One match into his time in charge of the team he served with distinction, Mark Boucher knows that there’s still a mountain to climb to get the Proteas back to their rightful place in the game, writes DANIEL GALLAN.
COLUMN: Job done as SA make England pay
Boucher’s career as a cricketer was cruelly cut short. Playing in a warm-up match during South Africa’s tour of England in 2012, the wicketkeeper with more Test dismissals than any other was standing up to the stumps when an errant bail made contact with his left eye.
Now, as Proteas coach, having presided over a 107-run win over England in his first match in charge, one of South Africa’s favourite cricket sons can barely contain his joy.
‘It’s a great feeling,’ Boucher said after his team’s impressive performance across four days at SuperSport Park in Centurion.
‘There have been quite a few changes that have been made in the dressing room [since he was last involved with the national team] but the spirit is still there, the passion is still there.
‘Watching the guys walk in, there were quite a few lumps in the throat which means it it means a lot for them to win a game of Test cricket. I’ve been out of Proteas cricket for quite some time now, so it’s an honour for me to walk into the change room and be a part of hopefully a change in South African cricket.’
One victory will not define Boucher’s legacy, and with three matches still to play in this series there is a lot of work to do. For now, at least, this new coach is off to a dream start.
‘It’s been a hectic few weeks,’ Boucher said.
‘There’s been a lot of hard work as a coaching staff and from our management team as well. This is reward for all the hard work.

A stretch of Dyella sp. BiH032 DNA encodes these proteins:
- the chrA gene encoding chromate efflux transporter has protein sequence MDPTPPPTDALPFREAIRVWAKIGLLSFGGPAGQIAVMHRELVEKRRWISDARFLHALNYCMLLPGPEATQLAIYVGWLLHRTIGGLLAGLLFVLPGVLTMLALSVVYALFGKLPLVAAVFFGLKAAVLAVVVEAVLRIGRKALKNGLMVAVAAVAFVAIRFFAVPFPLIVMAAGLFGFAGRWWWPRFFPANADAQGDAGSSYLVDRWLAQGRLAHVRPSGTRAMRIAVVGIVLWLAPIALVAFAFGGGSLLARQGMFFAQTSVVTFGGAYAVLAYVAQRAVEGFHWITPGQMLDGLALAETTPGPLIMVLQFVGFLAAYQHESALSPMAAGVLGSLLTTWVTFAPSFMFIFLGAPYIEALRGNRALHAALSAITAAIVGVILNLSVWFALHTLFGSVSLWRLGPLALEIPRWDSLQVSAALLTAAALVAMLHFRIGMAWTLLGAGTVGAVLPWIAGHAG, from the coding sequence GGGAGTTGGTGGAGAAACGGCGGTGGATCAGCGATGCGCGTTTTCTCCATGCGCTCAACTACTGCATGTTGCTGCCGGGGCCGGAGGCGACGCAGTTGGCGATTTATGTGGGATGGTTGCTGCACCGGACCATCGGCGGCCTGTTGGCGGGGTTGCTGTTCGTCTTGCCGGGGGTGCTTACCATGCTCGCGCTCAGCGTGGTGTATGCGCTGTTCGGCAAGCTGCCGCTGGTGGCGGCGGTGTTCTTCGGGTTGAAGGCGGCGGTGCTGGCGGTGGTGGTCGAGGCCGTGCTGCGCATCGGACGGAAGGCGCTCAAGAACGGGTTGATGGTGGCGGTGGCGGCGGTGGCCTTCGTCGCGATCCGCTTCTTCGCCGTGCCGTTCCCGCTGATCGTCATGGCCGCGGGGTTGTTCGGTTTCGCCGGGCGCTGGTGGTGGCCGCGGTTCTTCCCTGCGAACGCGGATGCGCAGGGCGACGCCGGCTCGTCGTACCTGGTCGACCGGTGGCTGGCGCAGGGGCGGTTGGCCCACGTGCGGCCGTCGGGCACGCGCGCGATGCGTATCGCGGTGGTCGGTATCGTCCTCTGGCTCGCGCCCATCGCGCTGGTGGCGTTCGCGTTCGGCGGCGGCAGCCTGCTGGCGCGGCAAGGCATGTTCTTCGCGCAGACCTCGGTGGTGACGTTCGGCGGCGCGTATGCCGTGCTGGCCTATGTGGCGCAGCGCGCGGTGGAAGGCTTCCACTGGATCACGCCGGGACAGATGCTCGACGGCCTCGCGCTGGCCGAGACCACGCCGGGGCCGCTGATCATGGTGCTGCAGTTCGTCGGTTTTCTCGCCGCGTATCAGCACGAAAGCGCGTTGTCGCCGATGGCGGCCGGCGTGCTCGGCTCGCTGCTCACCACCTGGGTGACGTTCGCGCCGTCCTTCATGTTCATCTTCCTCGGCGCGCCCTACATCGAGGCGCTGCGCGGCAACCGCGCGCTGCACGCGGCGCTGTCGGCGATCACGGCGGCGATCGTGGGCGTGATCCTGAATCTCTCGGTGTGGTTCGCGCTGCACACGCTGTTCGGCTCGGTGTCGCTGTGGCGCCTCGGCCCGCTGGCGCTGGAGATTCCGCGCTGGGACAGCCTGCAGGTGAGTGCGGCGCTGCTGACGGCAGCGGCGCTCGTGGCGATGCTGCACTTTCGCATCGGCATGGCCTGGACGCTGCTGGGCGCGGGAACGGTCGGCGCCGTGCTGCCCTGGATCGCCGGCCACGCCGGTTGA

‘I’m also happy for the guys for the way they went out.
‘We said before we were trying to instil a bit of confidence in the players. Seeing them walk off the field, there was a sense of belief that we can win matches against good teams and hopefully we can take that forward and take that momentum.’
It was not a perfect match for the Proteas and Aiden Markram’s hand injury means the opener will miss the rest of the series. When asked who will step into the void, Boucher did not miss a beat.
‘Pieter Malan was selected in the squad as a top-order batter and for us to go messing around with the opening position wouldn’t be clever,’ Boucher explained. ‘He’s done a lot of good work, got a lot of hundreds [in domestic cricket], he knows his game well and [Newlands, the venue for the second Test on 3 January] is his home ground.’
Belief and confidence.
These are two traits that have been in short supply in South African cricket both on and off the field throughout 2019. An awful year has been bookended with a resounding triumph.
With a proven winner at the helm, there is renewed optimism for the new year.
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